When the former director of the children’s hospital dropped out of the presidential race Thursday, he issued a scathing condemnation of his political party.
His opinion is valuable because it reflects the views of an outside suddenly exposed to the inner workings of one of the nation’s major political parties.
He said he was faced with so much intrigue, so much envy, so much egotism, so much treason and so much disloyalty. In bitterness, the letter of Rodolfo Hernández Gómez ranks right up there with the comments of Richard Nixon in 1962 after he lost the California governor’s race telling newsmen that they won’t have him to kick around any more.
Hernández said he was upset because some of the party’s legislative candidates were only interested in winning their seat and not helping to support him and the party in the presidential race. He also said there were informants leaking information to rival politicians and that those who had promised to make financial contributions backed away.
The letter has to be seen in the light of the current campaign in which Johnny Araya Monge, the Partido Liberación Nacional candidate, holds a commanding lead in polls. Other political parties, too, have seen desertion to the Araya banner.
In his description of his woes as the candidate of the Partido Unidad Social Cristiana, Hernández used some medical terms, as might be expected from a physician. He said the party was in intensive care. The once dominant party was hammered in the 2010 elections and got less than 4 percent of the presidential vote.
Hernández was in second place in national polling although probably further from Araya than the 5 percent he claimed in the letter.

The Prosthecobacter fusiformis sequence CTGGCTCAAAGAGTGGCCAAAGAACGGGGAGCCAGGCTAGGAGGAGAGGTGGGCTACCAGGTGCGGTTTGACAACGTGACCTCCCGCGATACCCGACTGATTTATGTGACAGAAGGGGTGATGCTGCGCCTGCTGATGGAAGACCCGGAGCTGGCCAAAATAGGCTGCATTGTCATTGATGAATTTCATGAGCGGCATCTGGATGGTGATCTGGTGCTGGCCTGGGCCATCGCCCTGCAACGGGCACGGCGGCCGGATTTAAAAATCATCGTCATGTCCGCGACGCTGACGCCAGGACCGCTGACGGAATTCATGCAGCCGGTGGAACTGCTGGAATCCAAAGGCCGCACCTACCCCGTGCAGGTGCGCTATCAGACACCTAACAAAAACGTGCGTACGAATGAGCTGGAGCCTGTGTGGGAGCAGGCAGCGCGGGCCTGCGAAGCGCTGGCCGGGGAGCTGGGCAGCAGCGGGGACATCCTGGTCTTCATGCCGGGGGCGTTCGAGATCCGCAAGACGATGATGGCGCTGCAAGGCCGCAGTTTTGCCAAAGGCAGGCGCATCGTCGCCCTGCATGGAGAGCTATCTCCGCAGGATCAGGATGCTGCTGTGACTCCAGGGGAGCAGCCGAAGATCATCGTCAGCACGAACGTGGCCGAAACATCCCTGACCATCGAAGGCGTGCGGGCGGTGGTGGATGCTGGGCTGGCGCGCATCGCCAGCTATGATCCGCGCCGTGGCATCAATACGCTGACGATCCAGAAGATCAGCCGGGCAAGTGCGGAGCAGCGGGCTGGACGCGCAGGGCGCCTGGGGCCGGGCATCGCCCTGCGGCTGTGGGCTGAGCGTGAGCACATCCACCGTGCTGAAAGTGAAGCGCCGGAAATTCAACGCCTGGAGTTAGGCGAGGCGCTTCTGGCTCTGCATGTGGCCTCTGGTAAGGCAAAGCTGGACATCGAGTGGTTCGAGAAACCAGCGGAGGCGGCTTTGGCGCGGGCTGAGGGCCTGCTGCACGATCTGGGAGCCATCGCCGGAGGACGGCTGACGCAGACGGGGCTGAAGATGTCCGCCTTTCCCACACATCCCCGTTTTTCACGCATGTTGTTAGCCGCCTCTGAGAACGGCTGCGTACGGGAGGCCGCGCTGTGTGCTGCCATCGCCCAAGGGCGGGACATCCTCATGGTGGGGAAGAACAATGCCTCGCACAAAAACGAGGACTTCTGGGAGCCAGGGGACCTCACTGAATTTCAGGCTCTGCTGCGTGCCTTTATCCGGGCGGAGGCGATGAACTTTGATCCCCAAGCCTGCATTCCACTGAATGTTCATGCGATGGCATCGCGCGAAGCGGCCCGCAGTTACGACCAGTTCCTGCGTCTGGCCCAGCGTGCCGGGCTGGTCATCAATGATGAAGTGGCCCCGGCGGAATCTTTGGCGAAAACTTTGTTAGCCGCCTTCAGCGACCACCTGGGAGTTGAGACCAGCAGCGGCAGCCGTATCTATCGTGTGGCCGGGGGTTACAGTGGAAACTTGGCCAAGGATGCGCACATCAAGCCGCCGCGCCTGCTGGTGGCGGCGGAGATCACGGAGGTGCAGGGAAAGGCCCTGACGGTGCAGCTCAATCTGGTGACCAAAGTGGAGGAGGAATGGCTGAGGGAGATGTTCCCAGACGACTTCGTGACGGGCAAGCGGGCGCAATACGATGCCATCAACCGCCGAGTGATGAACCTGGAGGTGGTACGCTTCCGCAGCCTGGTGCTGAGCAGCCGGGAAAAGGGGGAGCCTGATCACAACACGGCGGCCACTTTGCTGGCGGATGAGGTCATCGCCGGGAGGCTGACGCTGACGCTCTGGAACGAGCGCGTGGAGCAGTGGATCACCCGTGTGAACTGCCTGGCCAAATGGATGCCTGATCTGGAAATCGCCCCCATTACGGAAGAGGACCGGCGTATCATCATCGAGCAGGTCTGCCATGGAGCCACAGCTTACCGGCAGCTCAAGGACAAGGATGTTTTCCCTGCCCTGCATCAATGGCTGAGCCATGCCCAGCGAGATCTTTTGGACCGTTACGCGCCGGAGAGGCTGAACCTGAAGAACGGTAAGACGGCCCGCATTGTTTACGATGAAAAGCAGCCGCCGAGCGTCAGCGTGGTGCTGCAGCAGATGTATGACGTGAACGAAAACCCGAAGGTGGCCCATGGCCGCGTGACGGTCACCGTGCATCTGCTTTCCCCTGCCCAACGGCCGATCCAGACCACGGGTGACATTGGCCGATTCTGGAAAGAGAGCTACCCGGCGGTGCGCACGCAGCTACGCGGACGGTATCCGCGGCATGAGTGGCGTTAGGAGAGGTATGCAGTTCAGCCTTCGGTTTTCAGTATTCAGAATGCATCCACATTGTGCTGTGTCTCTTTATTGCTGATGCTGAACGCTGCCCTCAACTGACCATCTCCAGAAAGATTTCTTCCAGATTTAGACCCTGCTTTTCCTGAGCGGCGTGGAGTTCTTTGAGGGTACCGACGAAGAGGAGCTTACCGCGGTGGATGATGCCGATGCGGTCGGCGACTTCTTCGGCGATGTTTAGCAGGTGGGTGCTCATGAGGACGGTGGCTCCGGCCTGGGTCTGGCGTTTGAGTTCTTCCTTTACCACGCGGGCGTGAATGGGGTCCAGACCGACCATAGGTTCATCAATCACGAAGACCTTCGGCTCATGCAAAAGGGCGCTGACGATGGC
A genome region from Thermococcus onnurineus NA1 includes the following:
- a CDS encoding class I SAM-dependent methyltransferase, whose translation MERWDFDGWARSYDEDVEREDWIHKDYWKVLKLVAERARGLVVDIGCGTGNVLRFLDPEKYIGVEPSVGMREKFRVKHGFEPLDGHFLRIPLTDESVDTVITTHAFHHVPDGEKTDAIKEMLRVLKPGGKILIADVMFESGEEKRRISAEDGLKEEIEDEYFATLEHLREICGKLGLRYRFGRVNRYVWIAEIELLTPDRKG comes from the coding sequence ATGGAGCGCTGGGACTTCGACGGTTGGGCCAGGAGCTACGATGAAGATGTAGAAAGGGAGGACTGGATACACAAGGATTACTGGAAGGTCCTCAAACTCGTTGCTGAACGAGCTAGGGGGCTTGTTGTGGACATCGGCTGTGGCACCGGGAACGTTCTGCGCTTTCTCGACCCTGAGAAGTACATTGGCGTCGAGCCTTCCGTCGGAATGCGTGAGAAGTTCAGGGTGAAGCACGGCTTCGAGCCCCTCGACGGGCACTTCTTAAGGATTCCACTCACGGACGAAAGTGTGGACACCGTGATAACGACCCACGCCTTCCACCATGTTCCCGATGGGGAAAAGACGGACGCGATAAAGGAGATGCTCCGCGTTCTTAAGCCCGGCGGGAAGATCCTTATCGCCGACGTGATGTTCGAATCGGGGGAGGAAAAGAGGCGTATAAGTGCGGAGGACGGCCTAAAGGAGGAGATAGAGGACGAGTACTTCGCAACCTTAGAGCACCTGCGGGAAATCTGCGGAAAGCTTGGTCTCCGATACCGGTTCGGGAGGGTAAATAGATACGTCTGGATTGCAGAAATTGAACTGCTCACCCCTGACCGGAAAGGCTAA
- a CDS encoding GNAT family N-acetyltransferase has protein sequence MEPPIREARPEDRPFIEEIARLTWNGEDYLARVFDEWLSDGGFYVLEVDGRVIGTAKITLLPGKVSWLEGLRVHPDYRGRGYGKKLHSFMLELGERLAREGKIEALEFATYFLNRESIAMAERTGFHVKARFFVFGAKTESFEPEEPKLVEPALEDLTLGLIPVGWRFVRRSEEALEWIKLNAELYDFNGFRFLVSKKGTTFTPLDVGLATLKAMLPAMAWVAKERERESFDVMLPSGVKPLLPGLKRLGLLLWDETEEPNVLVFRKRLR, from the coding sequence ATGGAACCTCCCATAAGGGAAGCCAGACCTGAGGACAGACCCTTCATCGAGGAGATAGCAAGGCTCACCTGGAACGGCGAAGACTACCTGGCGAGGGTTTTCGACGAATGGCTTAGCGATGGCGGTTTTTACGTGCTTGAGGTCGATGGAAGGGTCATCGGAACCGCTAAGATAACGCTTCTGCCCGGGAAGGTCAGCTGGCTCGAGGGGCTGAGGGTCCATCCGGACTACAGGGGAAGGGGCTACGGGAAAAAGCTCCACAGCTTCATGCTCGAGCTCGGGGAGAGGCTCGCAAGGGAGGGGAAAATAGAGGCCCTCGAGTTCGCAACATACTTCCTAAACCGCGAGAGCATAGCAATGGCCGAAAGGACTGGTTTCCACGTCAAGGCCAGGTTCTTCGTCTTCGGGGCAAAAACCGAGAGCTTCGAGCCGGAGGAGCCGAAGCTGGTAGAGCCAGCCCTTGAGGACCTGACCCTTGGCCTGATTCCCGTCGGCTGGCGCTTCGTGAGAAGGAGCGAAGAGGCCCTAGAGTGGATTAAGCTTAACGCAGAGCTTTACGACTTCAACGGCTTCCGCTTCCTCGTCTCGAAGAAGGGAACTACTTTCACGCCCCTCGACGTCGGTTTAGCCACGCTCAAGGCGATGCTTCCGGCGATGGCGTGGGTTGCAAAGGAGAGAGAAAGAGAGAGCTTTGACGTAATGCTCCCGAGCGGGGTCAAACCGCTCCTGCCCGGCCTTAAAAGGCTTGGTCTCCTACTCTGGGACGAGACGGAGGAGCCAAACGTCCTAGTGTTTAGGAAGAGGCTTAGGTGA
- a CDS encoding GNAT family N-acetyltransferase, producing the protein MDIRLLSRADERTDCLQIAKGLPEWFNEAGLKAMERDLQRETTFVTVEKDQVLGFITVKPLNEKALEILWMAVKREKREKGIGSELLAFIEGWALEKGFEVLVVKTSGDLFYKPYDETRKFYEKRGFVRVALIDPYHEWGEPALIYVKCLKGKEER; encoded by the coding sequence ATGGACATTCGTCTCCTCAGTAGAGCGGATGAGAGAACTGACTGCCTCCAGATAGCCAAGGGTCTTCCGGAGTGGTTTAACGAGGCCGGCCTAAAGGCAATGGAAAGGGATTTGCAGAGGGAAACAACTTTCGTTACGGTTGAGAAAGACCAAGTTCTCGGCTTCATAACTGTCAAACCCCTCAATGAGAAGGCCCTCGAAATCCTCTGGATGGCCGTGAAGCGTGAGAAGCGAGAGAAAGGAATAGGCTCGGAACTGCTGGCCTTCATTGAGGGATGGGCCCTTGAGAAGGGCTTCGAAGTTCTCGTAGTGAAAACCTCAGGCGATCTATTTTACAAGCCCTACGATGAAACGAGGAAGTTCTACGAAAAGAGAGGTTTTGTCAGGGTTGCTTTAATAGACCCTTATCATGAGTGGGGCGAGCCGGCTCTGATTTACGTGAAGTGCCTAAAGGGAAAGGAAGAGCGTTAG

He said he was sad that many persons declined to support him because he was running a campaign that was clean, transparent, honest and without compromise.
He also took a shot at the press, saying that they sold him short because they said he does not have fangs, a reference to his lack of political experience. He said he decided to step down and return to direct the Hospital Nacional de Niños where he would not be in a contaminated environment surrounded by love, respect honor and fraternity.
He denied that he could be manipulated to be exhibited as a trophy by some unscrupulous person. He was widely seen as the hand-picked candidate of Rafael Ángel Calderón Fournier, the former president who was convicted in an influence peddling case involving the Caja Costarricense de Seguro Social.
“I made a strong effort to continue, but I can’t stand more knives in the back,” he said. “This is not the democracy that I dreamed of. This is not the party that I always defended. This is not what I want for Costa Rica.”
The party’s general assembly is expected to meet within a week to pick a new candidate. Rodolfo Piza, a vice presidential candidate, is a likely candidate.
Luis Guillermo Solís Rivera, the presidential candidate of the Partido Acción Ciudadana, quickly said that he was sad because no one can be happy when someone else speaks of a knife in the back, betrayal or envy. He said his party will continue to put Costa Rica first.